Lutfi: Conceivably, data will lose its value. If you really go to the full extent on how to anonymise something, then you will be dataless really because the only true way to anonymise and to protect the individual is to delete the data.
Danny: You can’t. You’re legally not allowed to because you need to know what data was recorded with certain participants. Because if some accident happens to this person five years later, and you had a trial with this person, you need to know if your study had something to do with that accident. This is obvious when you you’re testing drugs. So in that sense, the hospital must have a non-anonymised copy, they must. But if they have a non-anonymized copy and I have an anonymised copy… If you overlay your data sets, you can trace back the identity. So, this is of course where you end up with a with a deadlock.
What is your relationship to data?
Danny: I see my relationship to data more as a role that I play with respect to the data, and I have many roles that I cycle through. I’m the data generator in the lab. Then at some point, I’m the data processor when I’m working on it, and then I am the data manager when I’m storing it and when I’m trying to make my datasets Open Access. To me, that varies, and it seems more like a functional role. All my research depends on the data.
Lutfi: Does the data itself start to be more or less humanised along the way, or do you always see it as you’re working on someone, a living, breathing human being, or does that only happen toward the end of that spectrum?
Danny: Well, I think I’m very have the stereotypical scientist mindset in that way. To me, when I’m working on it, in the moment, I guess it’s just numbers to me. When I am working on the data and it eventually turns into personal and health data, then I also become the data safe guarder or protector. And I definitely do feel that responsibility, but I am also trying to avoid bias. I try not to make a personal connection with the data in any sense. When dealing with people and human data, data can be very noisy. To control tests properly, you would like to be double blind. You would like not to know who did a certain test, you would like not to know the answer beforehand, more or less, as in who’s more fit or less fit. But sometimes you’re the same person as the person who collected the data, and you actually cannot avoid knowing that. But there are ways that you can trick yourself to avoid that. For example, you can label the data in certain clever way and you make sure that the labelling is only something that you see afterwards.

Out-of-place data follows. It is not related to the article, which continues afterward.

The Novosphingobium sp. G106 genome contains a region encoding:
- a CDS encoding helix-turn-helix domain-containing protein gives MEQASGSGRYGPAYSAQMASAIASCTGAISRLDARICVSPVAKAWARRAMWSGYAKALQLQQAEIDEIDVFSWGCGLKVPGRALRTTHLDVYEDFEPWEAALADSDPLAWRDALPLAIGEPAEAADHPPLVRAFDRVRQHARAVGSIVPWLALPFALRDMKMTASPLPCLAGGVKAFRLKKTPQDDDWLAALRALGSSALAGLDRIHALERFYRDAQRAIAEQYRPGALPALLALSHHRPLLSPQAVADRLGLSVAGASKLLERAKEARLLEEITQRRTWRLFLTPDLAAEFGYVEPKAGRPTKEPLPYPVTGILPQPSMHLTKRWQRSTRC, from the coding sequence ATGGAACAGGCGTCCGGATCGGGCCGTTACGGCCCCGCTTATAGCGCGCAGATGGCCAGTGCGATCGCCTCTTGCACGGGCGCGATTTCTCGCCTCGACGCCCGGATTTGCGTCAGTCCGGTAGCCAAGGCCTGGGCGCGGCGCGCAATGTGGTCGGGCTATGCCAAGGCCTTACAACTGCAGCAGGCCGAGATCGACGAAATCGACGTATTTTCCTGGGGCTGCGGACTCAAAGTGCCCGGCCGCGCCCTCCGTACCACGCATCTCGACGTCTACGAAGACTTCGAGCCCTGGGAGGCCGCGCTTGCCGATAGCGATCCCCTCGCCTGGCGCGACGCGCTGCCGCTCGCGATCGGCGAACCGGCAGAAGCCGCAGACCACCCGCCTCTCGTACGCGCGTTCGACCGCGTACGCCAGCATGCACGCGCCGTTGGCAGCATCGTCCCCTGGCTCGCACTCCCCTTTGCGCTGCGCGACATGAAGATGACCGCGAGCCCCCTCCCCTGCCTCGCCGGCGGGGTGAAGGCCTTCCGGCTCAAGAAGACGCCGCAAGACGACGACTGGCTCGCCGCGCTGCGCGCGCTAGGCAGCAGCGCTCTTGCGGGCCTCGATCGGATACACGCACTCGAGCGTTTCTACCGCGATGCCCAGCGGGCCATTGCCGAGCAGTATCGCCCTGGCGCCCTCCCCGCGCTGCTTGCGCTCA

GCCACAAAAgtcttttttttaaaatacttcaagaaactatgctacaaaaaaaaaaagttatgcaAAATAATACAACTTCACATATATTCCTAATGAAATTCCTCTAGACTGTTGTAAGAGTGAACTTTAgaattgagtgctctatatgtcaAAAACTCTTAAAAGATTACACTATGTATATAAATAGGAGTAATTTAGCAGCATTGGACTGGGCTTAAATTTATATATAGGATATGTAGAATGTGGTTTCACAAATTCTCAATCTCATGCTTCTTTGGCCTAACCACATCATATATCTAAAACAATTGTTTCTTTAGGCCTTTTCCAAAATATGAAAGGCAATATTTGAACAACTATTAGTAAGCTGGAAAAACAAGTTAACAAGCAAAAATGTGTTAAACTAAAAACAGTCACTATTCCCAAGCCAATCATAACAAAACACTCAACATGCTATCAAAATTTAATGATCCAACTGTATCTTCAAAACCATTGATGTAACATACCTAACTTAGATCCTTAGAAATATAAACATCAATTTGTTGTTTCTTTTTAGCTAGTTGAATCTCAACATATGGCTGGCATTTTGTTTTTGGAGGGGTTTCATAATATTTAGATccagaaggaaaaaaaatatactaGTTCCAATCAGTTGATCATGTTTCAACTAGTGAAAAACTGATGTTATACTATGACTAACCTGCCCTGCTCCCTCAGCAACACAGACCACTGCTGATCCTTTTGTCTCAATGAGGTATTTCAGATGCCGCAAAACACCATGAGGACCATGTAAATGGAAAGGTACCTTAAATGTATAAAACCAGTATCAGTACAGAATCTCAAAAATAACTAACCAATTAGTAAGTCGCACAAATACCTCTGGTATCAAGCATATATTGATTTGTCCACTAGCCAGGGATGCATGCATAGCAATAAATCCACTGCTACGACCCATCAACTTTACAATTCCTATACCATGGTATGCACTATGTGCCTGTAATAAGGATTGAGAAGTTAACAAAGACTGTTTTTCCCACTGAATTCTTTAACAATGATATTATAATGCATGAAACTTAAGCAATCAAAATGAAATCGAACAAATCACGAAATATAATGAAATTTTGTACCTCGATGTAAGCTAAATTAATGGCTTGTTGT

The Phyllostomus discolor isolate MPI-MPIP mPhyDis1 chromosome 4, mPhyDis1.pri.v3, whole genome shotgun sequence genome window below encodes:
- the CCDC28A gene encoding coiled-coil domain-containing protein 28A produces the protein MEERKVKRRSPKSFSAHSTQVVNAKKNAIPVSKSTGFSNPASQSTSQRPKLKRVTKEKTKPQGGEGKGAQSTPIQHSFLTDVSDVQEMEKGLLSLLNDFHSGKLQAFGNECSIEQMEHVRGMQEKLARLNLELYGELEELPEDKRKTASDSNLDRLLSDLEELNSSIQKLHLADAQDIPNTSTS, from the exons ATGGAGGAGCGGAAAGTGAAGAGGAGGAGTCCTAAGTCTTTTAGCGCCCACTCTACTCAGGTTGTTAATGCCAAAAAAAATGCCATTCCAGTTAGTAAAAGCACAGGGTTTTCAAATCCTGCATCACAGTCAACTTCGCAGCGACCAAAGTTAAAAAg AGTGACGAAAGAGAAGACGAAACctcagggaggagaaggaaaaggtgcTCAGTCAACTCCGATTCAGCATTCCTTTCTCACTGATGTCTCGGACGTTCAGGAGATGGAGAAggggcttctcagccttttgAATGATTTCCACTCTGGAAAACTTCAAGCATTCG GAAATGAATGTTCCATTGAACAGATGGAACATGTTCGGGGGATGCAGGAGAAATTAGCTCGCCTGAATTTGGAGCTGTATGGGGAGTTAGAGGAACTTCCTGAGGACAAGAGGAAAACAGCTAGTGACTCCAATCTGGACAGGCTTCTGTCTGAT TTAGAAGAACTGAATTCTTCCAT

Even in very dry physical lab data, for example microscopy of my powders, the person recording it can introduce a significant bias because of how they tap the microscopy slide when there’s powder on it. Now, suddenly, I’m making an image of two particles that are touching instead of two separate particles. I think it’s also kind of my duty, that when I do research, to make the data, how I acquire it, and how it’s processed to be as independent of the user as possible. Because otherwise user variation is going to overlap with my results and that’s not something I want, because I want to look at the science itself, not who did the science.
Lutfi: In a sentence, in terms of the sort of accuracy needed for your research, the more dehumanised the data is, the more accurate the data so to speak.
Danny: I don’t like the phrasing of the word “dehumanised”. I guess I would say that maybe we should be talking about not having person-specific or operator-specific data. If you have heart rate data, you do not want to get a different diagnosis if you go to a different doctor. Ideally, you would get the same diagnosis with every doctor, so the operator or the doctor should not matter, but only the data should matter.
If you would like to be a guest on the Data Diversity Podcast and have some interesting data related stories to share, please get in touch with us at firstname.lastname@example.org and state your interest. We look forward to hearing from you!